PLAN 74: Article
A Touring Show of MIT’s Earliest Starchitects
For three months this summer and fall, Boston’s Museum of Fine Arts has hosted a touring show on the art and craft of the brothers Charles and Henry Greene, two of MIT’s earliest students of architecture. The exhibit closes October 18.
Hailed by the AIA as ‘formulators of a new and native architecture’, Charles Sumner Greene (1868–1957) and Henry Mather Greene (1870–1954) established a new paradigm for the art of architecture in the United States. Recognized internationally as among the best work of the American Arts and Crafts Movement, the brothers’ careful consideration of every detail of the buildings and objects they designed – including geography, climate, landscape and lifestyle – resulted in legendary living environments that were both beautiful and functional.
A New and Native Beauty: The Art and Craft of Greene & Greene commemorates their legacy with some of their finest work in both architecture and decorative arts. Highlights include objects representing a range of media, including beautifully inlaid furniture crafted from exotic hardwoods, artfully executed stained glass and metalwork, as well as rare architectural drawings and photographs. The exhibit is accompanied by a handsomely illustrated book with eleven scholarly essays exploring different aspects of the work and life of the Greene brothers.
Born in Brighton OH, now part of Cincinnati, the boys studied woodworking, metalworking and toolmaking at the Manual Training School of Washington University in St. Louis and came east in the fall of 1888 to study architecture at MIT, then located at Boylston and Clarendon Streets in Boston’s Back Bay. While MIT’s curriculum at the time followed French classical models, the Greenes’ time in Boston exposed them to a wide variety of styles and artistic philosophies, including Japanese art and architecture and the fledgling American Arts and Crafts movement.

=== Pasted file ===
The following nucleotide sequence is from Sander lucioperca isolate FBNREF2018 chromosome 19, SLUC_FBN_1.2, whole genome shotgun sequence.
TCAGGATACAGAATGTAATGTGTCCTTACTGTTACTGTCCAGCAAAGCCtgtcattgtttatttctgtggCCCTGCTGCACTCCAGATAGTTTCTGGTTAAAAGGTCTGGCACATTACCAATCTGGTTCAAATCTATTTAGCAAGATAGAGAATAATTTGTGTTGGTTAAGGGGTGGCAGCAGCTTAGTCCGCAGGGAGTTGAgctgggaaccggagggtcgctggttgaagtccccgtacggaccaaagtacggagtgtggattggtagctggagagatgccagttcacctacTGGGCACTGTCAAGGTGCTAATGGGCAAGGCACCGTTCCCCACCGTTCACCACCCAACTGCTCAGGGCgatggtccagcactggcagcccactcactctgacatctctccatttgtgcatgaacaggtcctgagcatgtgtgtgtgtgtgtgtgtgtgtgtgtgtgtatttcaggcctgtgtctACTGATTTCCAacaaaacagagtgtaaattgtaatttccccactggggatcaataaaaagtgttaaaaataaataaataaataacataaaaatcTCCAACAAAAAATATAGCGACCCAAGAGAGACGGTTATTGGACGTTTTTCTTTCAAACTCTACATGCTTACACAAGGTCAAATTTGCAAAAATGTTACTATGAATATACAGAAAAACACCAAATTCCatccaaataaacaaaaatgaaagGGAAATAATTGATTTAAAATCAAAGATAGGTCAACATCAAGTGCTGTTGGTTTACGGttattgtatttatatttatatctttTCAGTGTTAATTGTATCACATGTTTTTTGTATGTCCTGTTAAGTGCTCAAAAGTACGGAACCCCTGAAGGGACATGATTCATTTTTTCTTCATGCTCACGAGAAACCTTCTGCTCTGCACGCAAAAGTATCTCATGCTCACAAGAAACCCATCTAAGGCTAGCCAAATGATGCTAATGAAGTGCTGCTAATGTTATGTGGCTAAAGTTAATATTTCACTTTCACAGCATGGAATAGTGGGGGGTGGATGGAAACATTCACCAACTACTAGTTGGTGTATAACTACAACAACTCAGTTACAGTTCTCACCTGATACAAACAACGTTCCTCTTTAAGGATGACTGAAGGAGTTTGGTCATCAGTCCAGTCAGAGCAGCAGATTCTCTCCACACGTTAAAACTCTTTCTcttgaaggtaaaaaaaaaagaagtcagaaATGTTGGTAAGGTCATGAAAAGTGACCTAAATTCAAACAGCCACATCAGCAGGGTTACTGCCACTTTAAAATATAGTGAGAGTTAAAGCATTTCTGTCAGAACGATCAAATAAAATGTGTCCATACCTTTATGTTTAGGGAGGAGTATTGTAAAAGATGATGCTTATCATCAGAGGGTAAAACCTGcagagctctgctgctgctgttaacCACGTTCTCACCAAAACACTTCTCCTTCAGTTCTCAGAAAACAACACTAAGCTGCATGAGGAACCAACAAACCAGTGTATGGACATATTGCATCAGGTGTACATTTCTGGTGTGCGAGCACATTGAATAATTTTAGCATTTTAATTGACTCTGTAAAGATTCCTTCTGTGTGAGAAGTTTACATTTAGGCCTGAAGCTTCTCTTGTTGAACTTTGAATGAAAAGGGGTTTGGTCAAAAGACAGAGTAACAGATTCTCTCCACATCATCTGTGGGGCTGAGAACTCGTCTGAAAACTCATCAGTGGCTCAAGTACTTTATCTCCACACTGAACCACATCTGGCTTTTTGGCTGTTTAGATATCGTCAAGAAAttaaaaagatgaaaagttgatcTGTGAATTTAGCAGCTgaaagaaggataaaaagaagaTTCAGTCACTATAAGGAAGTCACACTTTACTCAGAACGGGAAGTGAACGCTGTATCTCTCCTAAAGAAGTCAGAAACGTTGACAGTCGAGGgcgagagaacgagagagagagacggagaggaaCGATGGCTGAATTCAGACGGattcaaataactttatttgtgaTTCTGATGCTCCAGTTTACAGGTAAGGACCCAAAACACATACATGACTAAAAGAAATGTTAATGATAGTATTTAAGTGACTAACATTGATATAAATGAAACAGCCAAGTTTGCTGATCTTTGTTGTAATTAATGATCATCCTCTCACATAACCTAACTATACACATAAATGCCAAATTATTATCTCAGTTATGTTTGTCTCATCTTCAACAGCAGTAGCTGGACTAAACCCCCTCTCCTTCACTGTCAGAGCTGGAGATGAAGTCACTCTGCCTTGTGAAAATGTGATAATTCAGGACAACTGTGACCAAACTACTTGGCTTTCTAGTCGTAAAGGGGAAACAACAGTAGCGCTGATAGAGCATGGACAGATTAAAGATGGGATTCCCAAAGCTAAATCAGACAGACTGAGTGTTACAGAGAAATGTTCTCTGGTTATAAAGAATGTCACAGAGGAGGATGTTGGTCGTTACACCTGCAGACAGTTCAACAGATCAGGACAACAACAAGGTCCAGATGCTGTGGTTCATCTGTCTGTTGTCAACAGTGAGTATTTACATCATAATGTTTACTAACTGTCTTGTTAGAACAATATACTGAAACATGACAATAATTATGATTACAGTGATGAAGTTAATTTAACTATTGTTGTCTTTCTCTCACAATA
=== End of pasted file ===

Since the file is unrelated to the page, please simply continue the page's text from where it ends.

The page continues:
After receiving their certificates from MIT in 1891, the Greenes apprenticed in various Boston firms until 1893 then joined their parents in the ‘little country town’ of Pasadena. In 1894, they opened their own architectural firm — Greene and Greene – and began developing a body of work that would culminate between 1907 and 1909 with the construction of the ‘ultimate bungalows’. Of their fully coordinated houses and interior furnishings, only the Gamble House survives intact, owned since 1966 by the City of Pasadena and preserved as a landmark by the USC School of Architecture.
Virtually forgotten by the profession and the press during the 1920s and 1930s, the Greenes’ work was ‘rediscovered’ in the 1940s by a small group of architects and critics and Elizabeth Gordon, editor of House Beautiful, championed them in the pages of her influential magazine. International recognition grew after they received special awards from the AIA, first from the Southern California chapter in 1948, then at the national level in 1952. Since then, designers as seemingly disparate as architect Frank Gehry and woodworker Sam Maloof have looked to Greene and Greene for inspiration, or perhaps to absorb the native beauty of their work.
A New and Native Beauty: The Art and Craft of Greene & Greene was organized by the Gamble House, USC and The Huntington Library, Art Collections, and Botanical Gardens, California, in cooperation with the Renwick Gallery, Smithsonian American Art Museum and the Museum of Fine Arts, Boston.
Support for the national tour was provided by the Ayrshire Foundation, the Henry Luce Foundation, the Steve and Kelly McLeod Family Foundation, the Windgate Charitable Foundation, Joseph D. Messler, Jr., the Ralph M. Parsons Foundation, and Margaret Winslow.
The exhibition was supported at the Museum of Fine Arts, Boston, by the Windgate Charitable Foundation, the MFA Associates/MFA Senior Associates Exhibition Endowment Fund and the Felicia Fund. Programming support was provided by Guardian Stewardship.
More information at gamblehouse.org/nnb/.